time dilation
Definition/Summary

Time dilation is the factor by which an inertial observer measures another observer's clock as going slow.
Time dilation is composed of two factors:
1) a relative factor of [itex]\sqrt{1\ \ v^2/c^2}[/itex] for Lorentz time dilation, which depends only on the velocity of the clock
2) an absolute factor of [itex]\sqrt{g\,_{0\,0}}[/itex] for gravitational time dilation, which depends only on the position of the clock.
Time dilation does not depend on the acceleration of the clock.
Lorentz time dilation is mutual for two inertial observers, in the sense that they will each regard the other's clock as running slow by the same factor.
Gravitational time dilation is greater (the clock is slower) where gravity is stronger (and gravitational potential is higher). 
Equations

Lorentz (special relativity) time dilation:
[tex]\sqrt{1\ \ v^2/c^2}[/tex]
Static metric, with gravitational potential U:
[tex]ds^2\ =\ g_{00}dt^2\ +\ g_{ij}dx^idx^j\ \simeq\  (1\ \ 2U)dt^2\ +\ g_{ij}dx^idx^j[/tex]
Gravitational time dilation in static metric:
[tex]\sqrt{\frac{g_{00}(clock)}{g_{00}(observer)}}\ \simeq\ \sqrt{\frac{1\ \ 2U(clock)}{1\ \ 2U(observer)}}\ \simeq\ 1\ \ U(clock)\ +\ U(observer)\ =\ 1\ \ \Delta\,U[/tex]
Schwarzschild (static metric) gravitational potential at distance r from mass M:
[tex]U\ =\ \frac{2GM}{rc^2}\ =\ \frac{2gr}{c^2}[/tex] 


Breakdown

Physics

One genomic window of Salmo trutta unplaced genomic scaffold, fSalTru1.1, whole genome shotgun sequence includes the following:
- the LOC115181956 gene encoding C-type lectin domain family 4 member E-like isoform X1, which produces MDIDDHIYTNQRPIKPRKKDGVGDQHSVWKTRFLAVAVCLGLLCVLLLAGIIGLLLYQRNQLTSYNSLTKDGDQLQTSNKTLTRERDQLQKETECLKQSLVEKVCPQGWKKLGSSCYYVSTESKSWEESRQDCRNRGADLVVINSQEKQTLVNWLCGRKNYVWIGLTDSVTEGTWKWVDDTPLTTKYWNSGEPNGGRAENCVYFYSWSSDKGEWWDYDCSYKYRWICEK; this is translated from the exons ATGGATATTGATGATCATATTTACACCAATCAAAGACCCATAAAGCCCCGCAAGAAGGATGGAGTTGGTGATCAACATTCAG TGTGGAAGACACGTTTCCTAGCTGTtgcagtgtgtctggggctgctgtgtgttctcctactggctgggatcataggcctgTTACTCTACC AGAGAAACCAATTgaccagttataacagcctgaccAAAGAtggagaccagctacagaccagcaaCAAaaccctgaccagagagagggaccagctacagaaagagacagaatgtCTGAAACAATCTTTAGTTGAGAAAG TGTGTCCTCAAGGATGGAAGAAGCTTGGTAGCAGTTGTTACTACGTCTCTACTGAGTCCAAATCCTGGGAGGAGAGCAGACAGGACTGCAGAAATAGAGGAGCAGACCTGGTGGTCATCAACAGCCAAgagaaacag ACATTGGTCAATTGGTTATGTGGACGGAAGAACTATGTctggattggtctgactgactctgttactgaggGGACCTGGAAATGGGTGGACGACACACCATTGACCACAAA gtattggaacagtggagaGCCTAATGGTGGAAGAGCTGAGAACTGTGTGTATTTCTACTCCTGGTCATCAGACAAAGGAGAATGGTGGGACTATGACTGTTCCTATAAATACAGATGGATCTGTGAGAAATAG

> Relativity
>> General Theory


Extended explanation

Accelerating observers:
These formulas are not intended to apply when an accelerating observer measures another observer's clock.
But they do apply when only the clock is accelerating: for example, when an observer on Earth measures a satellite clock.
Time dilation and redshift:
The Lorentz redshift or blueshift for movement directly away from or toward the observer is [itex]\sqrt{(1\ \ v/c)(1\ +\ v/c)}[/itex]
Gravitational redshift (for any velocity) is the same as gravitational time dilation.
Static metric:
A static metric is stationary (the coefficients do not depend on t), and has [itex]g_{i\,0}\ =\ g_{0\,i}\ =\ 0,\ \ i\ =\ 1,2,3[/itex] (so there are are no "spaceandtime" terms such as dxdt dydt or dzdt).
Simultaneity:
For gravitational time dilation to be meaningful, the spacetime metric must … time coordinate … simultaneity … [hmm … still thinking about this … see p100, Ciufolini & Wheeler … anyone wanting to jump in and finish this, or add anything else, be my guest! ]
Approximations:
At low speeds, [itex]\sqrt{1\,\,v^2/c^2}[/itex] is approximately [itex]1\ \ (1/2)(v/c)^2[/itex]
For example, the Earth orbits the Sun at about 18 miles per second (about 64,000 mph), which is about 1/10,000 of the speed of light, and so time dilation, as seen by a nonorbiting observer, would be about 1  1/200,000,000.
Near the speed of light, [itex]\sqrt{1\,\,v^2/c^2},\ =\ \sqrt{(1\,+\,v/c)(1\,\,v/c)}[/itex] is approximately [itex]\sqrt{2(1\,\,v/c)}[/itex]
Orbits:
A clock on a satellite in orbit goes slower than a stationary clock on the planet: it has a "slowingdown" SR time dilation depending on its speed, and a smaller "speedingup" GR time dilation depending on its distance from the planet.
There is no "clock paradox" since the satellite clock is the clock of an accelerating observer, not of an inertial observer (the instantaneous inertial frame of the satellite clock keeps changing).
Circular orbits:
Between two satellites on circular orbits of the same radius, only their relative speed matters.
If they're on the same orbit, in the same direction, then their relative speed will be constant, and there will be no time dilation between them (though both will be slower than a clock on the planet).
On different orbits (of the same radius), there will be time dilation between them (though that dilation will cancel out once every orbit, as can be seen by comparison with any planetary clock). 
Commentary